Although the second channel bias resistor 33 is illustrated as being electrically connected between the source and drain of the NFET switch 21, in other configurations the second channel bias resistor 33 can be electrically connected between the drain of the NFET switch 21 and the channel bias output of the adaptive switch bias circuit 22. However, the illustrated configuration can provide lower noise injection into the channel bias output of the adaptive switch bias circuit 22 relative to a configuration using similar resistance values in which the second channel bias resistor is directly connected between the drain of the NFET switch 21 and the channel bias output of the adaptive switch bias circuit 22.

Although the illustrated configuration shows a biasing scheme using gate and channel resistors, other implementations are possible. For example, an NFET switch can be biased using inductors or a combination of resistors and inductors.

The NFET switch 21 can be implemented in a variety of ways. In one embodiment, the NFET switch 21 is implemented as a silicon-on-insulator (SOI) metal oxide semiconductor (MOS) transistor including a body that is electrically floating. As used herein and as persons having ordinary skill in the art will appreciate, MOS transistors can have gates made out of materials that are not metals, such as poly silicon, and can have dielectric regions implemented not just with silicon oxide, but with other dielectrics, such as high-k dielectrics.

Although FIG. 2 illustrates a configuration using n-type transistors, the teachings herein are applicable to configurations using p-type transistors or a combination of n-type and p-type transistors.

The RF switching circuit 20 can be used in a wide variety of configurations within an electronic system. For example, the NFET switch 21 can operate in a transmit or receive signal path of an RF system, such as the RF system 10 of FIG. 1.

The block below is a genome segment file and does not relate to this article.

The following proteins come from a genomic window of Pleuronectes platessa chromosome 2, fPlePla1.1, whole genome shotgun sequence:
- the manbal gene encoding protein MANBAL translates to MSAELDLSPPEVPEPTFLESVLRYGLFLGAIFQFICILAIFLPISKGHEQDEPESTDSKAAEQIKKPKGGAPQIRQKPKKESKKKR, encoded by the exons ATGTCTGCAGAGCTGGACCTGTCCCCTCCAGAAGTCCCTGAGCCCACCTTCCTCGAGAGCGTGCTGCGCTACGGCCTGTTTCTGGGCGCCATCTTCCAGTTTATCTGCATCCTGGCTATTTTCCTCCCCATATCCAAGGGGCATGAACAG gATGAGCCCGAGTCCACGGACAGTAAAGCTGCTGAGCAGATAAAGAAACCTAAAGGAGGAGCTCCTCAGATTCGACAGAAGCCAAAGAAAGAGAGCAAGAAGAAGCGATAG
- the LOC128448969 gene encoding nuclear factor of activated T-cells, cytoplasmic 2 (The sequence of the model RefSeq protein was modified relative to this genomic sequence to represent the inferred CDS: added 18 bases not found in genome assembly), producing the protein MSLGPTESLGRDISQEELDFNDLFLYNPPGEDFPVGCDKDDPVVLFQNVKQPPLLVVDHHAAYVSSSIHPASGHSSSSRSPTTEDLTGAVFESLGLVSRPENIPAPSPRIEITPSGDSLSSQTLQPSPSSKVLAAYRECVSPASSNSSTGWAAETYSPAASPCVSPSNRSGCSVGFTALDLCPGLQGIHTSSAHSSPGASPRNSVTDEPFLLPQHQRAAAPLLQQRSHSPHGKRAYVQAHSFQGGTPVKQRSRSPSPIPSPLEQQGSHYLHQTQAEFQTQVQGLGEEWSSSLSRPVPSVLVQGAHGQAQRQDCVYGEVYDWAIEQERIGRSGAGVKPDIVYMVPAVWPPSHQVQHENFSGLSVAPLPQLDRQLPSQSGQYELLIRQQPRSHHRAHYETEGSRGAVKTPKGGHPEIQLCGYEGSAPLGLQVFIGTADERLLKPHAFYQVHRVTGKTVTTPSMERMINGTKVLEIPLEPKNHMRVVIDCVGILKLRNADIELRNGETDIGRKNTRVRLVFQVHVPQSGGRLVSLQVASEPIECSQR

It can be desirable for the NFET switch 21 to have both low ON state impedance and high OFF state power handling. For example, a FET switch with poor ON state impedance can have high insertion loss, which can lead to a decrease in power of a signal propagating through the FET switch due to resistive losses. Additionally, a FET switch with high ON state impedance can exhibit poor linearity, which can lead to signal distortion and/or degradation of a third-order intercept (IP3) specification.

Accordingly, it can be important for the NFET switch 21 to have a relatively low ON state impedance such that the NFET switch 21 provides low insertion loss when the NFET switch 21 operates in a signal path. Furthermore, it can be important for the NFET switch 21 to have relatively high OFF state power handling. Providing the NFET switch 21 with high OFF state power handling enhances performance to meet or exceed one-decibel compression point (P1dB) specifications.

Although it can be desirable for the NFET switch 21 to have both low ON state impedance and high OFF state power handling, there can often be a trade-off between decreasing ON state impedance and increasing OFF state power handling for certain levels of power supply voltages, for example, when the voltage difference between the power high supply voltage VHIGH and the power low supply voltage WLOW is smaller than the voltage difference between an on-state gate-to-source (VGS) voltage that gives best ON state impedance and an off-state VGS voltage that gives best OFF state power handling.

Additionally, the NFET switch's ON state impedance and OFF state power handling can be constrained by transistor overvoltage limitations. For example, a voltage difference between the power high supply voltage VHIGH and the power low supply voltage VLOW may be greater than a maximum gate-to-source voltage and/or gate-to-drain voltage that the NFET switch 21 can reliably withstand. Thus, it may not be feasible to bias the NFET switch 21 with an ON state gate-to-source voltage (VGS) or turn-on voltage of VHIGH−VLOW, and/or to bias the NFET switch 21 with an OFF state VGS or turn-off voltage equal to VLOW−VHIGH.